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  1. #1
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    Default BARAP roof trusses

    Hi all

    Does anyone know what BARAP roof trusses are? I'm looking at a house that has this kind of roof construction. I vaguely understand the construction of a normal cut roof, but I have never heard of this kind of structure before.

    My second question is then about the load bearing characteristics of the roof. If it is a truss, does that mean that the internal walls are not loadbearing?

    Thanks

    Trav

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  3. #2
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    I suggest you search on google for barrup truss.

    I think it uses cables.
    no-one said on their death bed I wish I spent more time in the office!

  4. #3
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    Barrup Trusses

    Each beam running perpendicular to the trusses includes a barrup truss which is made up of a strut and cable made of cast-iron on the underside. This works by placing the cables in tension, causing the strut to be in compression and creating an upward force in the middle of the beam, in effect creating a extra support in the centre of the beam. This enables a minimal section beam to span further or a beam section to be reduced for the same span.
    no-one said on their death bed I wish I spent more time in the office!

  5. #4
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    Quote Originally Posted by jackiew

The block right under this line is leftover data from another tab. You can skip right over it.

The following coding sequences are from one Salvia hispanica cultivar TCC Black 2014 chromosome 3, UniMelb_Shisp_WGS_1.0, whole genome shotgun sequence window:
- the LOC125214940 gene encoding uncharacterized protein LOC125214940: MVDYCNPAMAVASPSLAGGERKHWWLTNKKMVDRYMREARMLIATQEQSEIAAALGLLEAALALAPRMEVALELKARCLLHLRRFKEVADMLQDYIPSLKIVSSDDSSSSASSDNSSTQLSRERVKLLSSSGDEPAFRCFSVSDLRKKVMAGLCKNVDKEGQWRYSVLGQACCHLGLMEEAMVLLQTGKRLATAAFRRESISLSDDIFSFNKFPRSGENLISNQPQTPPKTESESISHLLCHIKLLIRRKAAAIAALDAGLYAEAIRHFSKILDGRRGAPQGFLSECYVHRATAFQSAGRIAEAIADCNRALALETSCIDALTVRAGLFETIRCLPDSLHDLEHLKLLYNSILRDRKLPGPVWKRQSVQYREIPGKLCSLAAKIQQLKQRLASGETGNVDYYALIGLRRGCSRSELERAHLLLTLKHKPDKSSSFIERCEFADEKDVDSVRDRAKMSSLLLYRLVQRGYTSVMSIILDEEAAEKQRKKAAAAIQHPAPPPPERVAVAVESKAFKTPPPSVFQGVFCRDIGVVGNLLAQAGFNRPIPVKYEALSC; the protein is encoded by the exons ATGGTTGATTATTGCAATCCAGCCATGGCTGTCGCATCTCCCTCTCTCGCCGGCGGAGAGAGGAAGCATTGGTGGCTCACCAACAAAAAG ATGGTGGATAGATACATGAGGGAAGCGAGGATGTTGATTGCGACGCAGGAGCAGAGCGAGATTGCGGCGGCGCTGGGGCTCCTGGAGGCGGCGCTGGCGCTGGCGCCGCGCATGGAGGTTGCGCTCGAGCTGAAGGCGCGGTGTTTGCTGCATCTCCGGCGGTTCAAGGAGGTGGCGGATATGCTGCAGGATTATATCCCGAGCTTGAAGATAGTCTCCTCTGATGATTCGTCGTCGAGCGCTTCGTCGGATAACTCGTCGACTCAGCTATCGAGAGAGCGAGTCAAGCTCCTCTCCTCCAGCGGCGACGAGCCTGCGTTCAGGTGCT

Barrup Trusses

    Each beam running perpendicular to the trusses includes a barrup truss which is made up of a strut and cable made of cast-iron on the underside. This works by placing the cables in tension, causing the strut to be in compression and creating an upward force in the middle of the beam, in effect creating a extra support in the centre of the beam. This enables a minimal section beam to span further or a beam section to be reduced for the same span.
    You cheated, and cut and pasted that from some where.

    Al

  6. #5
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    Most roofs with a barrups in them will be the old stick built type ( built on site ), so there will be some internal walls that are load bearing.


    Al

  7. #6
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    Barrups or bressumers were commonly used in a traditional cut and pitched roof where the floor plan was designed with no consideration for supporting the roof. (No wall conveniently located to carry a prop to an underpurlin.)

    With the advent of customers wanting large living/family/kitchen areas, it was often necessary to beef up some of the main roof members. Usually the underpurlins and the hip rafters.

    Lower pitched roofs were also becoming common and there was often insufficient space to fit a heavy strutting beam.

    Barreps have become relatively rare now, because of the extensive use of factory manufactured roof trusses.

    If you look in your roof space you should be able to figure out where the greatest roof loads are concentrated. Take great care if you are thinking of altering a section of wall carying heaps of load. (Especially if you have a tiled roof.)
    Ian

  8. #7
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    Quote Originally Posted by ozwinner
    You cheated, and cut and pasted that from some where.

    Al
    i don't believe in re-inventing the wheel ok I should have quoted my source ( except I'll probably never find it again )
    no-one said on their death bed I wish I spent more time in the office!

  9. #8
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    thanks all. Moral to this story is to get up in the roof and have a look

    Have a good weekend.

    Trav

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